To suggest that a woman, a man or anyone might have made up such a serious allegation is a tremendously dangerous and damaging thing to do. If we as a global community are striving for equality and acceptance to run through every part of our lives, through all races, cultures and genders, then we need to believe those who stand up and claim to have been subjected to physical or verbal abuse. Let me be clear: this is not a piece of investigative reporting.
Good call, GQ. Cover Your Ass. This paragraph totally makes up for the thousand-plus words before it that are exactly suggesting a woman made up “such a serious allegation”. True, it’s Johnny Depp making that assertion and Jonathan Heaf is merely reporting it as a “snapshot” of a person “who has, it must be noted, brought joy to millions of film lovers all over the world”. You know what? I was one of those millions of film lovers. I used to LOVE Johnny Depp. But no amount of childhood love for Edward Scissorhands, Ed Wood, and Cry Baby makes up for what has been exposed in the last few years. No celebrity crush stacks up to the photos of Amber Heard’s bruised face.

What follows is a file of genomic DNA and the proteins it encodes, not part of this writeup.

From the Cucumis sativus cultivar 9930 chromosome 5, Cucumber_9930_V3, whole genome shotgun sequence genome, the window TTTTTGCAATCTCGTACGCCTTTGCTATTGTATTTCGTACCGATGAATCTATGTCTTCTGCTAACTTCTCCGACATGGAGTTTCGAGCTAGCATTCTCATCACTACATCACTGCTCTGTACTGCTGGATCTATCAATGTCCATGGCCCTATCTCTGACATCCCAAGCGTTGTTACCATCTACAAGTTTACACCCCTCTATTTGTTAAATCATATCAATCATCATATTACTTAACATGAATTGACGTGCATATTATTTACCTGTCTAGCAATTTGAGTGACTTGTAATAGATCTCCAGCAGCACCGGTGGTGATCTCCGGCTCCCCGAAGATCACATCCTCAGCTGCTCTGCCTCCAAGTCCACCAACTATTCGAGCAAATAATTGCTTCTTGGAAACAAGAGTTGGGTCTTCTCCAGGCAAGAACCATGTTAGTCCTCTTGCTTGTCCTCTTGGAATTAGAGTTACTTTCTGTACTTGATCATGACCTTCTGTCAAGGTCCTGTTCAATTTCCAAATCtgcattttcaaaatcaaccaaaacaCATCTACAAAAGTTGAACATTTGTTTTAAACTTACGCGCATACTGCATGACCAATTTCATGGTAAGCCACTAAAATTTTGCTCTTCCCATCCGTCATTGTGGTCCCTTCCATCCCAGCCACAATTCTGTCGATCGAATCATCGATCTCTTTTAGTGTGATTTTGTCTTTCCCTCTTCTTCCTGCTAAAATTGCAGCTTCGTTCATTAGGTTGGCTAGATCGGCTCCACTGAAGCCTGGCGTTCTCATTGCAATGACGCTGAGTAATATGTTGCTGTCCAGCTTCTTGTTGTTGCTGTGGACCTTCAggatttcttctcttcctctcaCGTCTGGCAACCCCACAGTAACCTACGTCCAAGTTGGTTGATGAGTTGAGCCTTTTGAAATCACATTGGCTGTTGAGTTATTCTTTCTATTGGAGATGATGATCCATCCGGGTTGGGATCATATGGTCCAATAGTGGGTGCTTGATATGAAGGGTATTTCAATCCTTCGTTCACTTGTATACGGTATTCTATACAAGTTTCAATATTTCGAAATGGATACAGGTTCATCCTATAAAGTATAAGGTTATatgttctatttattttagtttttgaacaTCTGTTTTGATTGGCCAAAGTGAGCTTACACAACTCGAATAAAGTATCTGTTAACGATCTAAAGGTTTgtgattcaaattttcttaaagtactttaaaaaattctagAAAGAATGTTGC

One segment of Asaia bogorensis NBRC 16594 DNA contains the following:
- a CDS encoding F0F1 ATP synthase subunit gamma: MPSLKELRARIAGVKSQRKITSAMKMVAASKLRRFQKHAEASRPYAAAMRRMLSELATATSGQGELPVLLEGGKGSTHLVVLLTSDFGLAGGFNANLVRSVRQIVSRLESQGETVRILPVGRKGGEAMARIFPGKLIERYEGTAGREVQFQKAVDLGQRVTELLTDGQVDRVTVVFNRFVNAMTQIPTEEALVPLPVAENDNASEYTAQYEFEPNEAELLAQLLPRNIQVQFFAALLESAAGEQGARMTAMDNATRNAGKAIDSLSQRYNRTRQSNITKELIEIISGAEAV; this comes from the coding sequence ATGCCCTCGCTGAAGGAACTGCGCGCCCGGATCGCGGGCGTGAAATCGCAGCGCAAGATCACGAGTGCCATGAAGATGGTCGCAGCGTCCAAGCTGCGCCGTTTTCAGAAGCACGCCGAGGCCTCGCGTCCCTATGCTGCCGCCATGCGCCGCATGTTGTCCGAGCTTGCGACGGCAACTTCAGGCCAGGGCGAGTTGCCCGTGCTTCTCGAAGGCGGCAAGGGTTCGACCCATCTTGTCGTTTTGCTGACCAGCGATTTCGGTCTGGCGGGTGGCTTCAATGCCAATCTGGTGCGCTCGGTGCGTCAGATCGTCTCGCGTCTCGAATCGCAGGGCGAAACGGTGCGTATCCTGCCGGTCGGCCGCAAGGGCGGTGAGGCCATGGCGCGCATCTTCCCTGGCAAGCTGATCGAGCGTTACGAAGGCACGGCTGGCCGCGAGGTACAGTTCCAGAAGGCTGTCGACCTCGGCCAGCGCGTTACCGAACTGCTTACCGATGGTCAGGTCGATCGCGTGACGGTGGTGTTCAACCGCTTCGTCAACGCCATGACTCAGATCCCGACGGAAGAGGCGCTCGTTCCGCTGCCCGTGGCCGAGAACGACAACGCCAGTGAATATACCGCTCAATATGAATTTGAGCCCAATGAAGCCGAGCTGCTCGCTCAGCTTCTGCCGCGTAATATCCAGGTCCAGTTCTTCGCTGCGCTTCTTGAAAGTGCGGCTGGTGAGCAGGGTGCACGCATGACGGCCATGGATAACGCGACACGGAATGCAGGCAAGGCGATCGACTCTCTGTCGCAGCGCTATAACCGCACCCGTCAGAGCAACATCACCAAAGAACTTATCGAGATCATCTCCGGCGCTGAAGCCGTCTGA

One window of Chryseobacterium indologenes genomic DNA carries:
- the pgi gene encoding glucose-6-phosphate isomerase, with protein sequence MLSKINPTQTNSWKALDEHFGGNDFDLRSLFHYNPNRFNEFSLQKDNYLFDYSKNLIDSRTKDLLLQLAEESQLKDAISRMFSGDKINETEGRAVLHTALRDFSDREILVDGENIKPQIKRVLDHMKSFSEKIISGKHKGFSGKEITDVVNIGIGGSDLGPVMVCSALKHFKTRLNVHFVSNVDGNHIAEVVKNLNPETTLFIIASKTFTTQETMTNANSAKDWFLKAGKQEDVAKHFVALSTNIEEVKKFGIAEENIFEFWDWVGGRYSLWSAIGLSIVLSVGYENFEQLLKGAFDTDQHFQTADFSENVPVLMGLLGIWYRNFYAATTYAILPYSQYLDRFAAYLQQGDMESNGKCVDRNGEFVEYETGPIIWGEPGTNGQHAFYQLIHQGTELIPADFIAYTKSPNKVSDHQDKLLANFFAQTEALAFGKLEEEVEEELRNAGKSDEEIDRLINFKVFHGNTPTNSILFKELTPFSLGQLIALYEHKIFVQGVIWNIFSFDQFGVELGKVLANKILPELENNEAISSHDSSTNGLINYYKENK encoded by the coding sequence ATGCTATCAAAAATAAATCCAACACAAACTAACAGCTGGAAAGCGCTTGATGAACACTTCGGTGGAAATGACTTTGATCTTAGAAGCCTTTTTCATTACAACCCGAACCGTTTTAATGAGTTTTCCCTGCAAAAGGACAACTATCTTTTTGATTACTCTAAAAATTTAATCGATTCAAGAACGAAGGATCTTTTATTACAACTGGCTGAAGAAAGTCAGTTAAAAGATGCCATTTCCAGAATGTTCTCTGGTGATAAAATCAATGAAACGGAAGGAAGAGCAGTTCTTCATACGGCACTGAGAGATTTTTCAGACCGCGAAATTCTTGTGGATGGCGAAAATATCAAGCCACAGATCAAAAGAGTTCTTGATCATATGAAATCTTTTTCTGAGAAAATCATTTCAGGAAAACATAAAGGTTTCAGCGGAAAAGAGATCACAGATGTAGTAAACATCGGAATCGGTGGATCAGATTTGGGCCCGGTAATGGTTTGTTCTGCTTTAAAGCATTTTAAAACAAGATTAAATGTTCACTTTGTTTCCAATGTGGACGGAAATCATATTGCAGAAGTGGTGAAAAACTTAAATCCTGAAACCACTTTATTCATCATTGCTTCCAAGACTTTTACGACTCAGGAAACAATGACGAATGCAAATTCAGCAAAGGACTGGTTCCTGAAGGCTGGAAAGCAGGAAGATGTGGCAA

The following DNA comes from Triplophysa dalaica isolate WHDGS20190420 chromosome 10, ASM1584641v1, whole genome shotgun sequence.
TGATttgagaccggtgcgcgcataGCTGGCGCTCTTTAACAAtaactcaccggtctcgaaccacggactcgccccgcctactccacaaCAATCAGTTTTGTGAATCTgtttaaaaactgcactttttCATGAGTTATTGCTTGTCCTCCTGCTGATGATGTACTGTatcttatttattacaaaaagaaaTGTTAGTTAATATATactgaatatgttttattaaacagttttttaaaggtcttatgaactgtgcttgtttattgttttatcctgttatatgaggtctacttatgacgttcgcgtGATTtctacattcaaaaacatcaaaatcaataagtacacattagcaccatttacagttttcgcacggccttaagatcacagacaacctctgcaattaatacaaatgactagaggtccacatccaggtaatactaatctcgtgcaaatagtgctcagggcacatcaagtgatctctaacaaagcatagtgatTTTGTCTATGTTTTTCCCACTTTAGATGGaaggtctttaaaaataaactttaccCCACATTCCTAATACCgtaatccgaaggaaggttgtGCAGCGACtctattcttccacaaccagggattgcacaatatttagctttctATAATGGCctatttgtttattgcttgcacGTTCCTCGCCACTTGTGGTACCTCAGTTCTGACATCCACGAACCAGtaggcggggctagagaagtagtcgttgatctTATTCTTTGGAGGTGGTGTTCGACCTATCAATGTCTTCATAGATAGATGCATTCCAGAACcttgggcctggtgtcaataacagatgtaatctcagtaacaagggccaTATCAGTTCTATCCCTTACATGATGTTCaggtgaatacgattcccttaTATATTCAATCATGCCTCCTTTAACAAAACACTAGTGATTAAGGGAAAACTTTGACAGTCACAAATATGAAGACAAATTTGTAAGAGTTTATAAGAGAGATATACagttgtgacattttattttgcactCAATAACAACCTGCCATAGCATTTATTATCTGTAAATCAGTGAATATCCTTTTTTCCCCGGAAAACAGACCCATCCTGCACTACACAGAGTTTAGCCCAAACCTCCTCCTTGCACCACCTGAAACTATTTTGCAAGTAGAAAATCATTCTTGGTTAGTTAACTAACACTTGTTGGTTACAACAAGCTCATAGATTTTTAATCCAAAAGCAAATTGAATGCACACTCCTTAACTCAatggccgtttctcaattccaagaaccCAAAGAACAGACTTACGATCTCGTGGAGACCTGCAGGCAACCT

Once upon a time, Johnny Depp did bring me joy. Now he brings me sadness, disappointment, and anger. And a major publication giving him yet another platform to cast aspersions on a woman who only ever wanted to get away is beyond disappointing, it’s disgusting. I have zero interest in any more Johnny Depp profiles, not unless he sits down with someone like Taffy Brodesser-Akner or Caity Weaver. If Depp’s new, micro-managing crisis handlers really want to salvage his image, let him talk to a woman who might just challenge him on some of these implications that Heard faked it all. But this? This carefully massaged profile of recycled garbage spewed at the expense of a woman who risked her career and reputation just to get a divorce? I’m done with this.
To Amber Heard: I hear you. I see you. I believe you.